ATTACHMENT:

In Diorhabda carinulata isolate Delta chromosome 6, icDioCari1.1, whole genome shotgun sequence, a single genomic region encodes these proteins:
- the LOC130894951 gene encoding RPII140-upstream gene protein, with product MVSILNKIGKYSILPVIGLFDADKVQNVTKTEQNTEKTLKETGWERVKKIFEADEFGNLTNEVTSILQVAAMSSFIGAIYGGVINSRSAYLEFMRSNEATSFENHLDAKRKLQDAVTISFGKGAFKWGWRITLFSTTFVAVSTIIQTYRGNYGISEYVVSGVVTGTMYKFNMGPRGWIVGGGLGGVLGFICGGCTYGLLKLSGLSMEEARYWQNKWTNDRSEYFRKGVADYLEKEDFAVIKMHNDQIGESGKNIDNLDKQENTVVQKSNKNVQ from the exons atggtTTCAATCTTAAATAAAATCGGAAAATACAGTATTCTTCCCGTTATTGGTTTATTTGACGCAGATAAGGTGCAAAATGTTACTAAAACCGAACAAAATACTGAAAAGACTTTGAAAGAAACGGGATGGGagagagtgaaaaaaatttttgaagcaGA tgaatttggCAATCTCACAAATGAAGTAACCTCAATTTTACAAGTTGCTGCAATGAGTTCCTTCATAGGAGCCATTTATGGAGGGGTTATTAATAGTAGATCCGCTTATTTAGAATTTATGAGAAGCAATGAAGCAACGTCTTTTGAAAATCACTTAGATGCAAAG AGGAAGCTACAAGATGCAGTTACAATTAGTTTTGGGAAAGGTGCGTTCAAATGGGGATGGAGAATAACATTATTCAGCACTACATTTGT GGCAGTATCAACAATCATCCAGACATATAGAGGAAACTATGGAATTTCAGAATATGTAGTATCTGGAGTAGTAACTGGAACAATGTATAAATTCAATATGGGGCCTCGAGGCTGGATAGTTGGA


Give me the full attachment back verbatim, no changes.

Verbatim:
In Diorhabda carinulata isolate Delta chromosome 6, icDioCari1.1, whole genome shotgun sequence, a single genomic region encodes these proteins:
- the LOC130894951 gene encoding RPII140-upstream gene protein, with product MVSILNKIGKYSILPVIGLFDADKVQNVTKTEQNTEKTLKETGWERVKKIFEADEFGNLTNEVTSILQVAAMSSFIGAIYGGVINSRSAYLEFMRSNEATSFENHLDAKRKLQDAVTISFGKGAFKWGWRITLFSTTFVAVSTIIQTYRGNYGISEYVVSGVVTGTMYKFNMGPRGWIVGGGLGGVLGFICGGCTYGLLKLSGLSMEEARYWQNKWTNDRSEYFRKGVADYLEKEDFAVIKMHNDQIGESGKNIDNLDKQENTVVQKSNKNVQ from the exons atggtTTCAATCTTAAATAAAATCGGAAAATACAGTATTCTTCCCGTTATTGGTTTATTTGACGCAGATAAGGTGCAAAATGTTACTAAAACCGAACAAAATACTGAAAAGACTTTGAAAGAAACGGGATGGGagagagtgaaaaaaatttttgaagcaGA tgaatttggCAATCTCACAAATGAAGTAACCTCAATTTTACAAGTTGCTGCAATGAGTTCCTTCATAGGAGCCATTTATGGAGGGGTTATTAATAGTAGATCCGCTTATTTAGAATTTATGAGAAGCAATGAAGCAACGTCTTTTGAAAATCACTTAGATGCAAAG AGGAAGCTACAAGATGCAGTTACAATTAGTTTTGGGAAAGGTGCGTTCAAATGGGGATGGAGAATAACATTATTCAGCACTACATTTGT GGCAGTATCAACAATCATCCAGACATATAGAGGAAACTATGGAATTTCAGAATATGTAGTATCTGGAGTAGTAACTGGAACAATGTATAAATTCAATATGGGGCCTCGAGGCTGGATAGTTGGA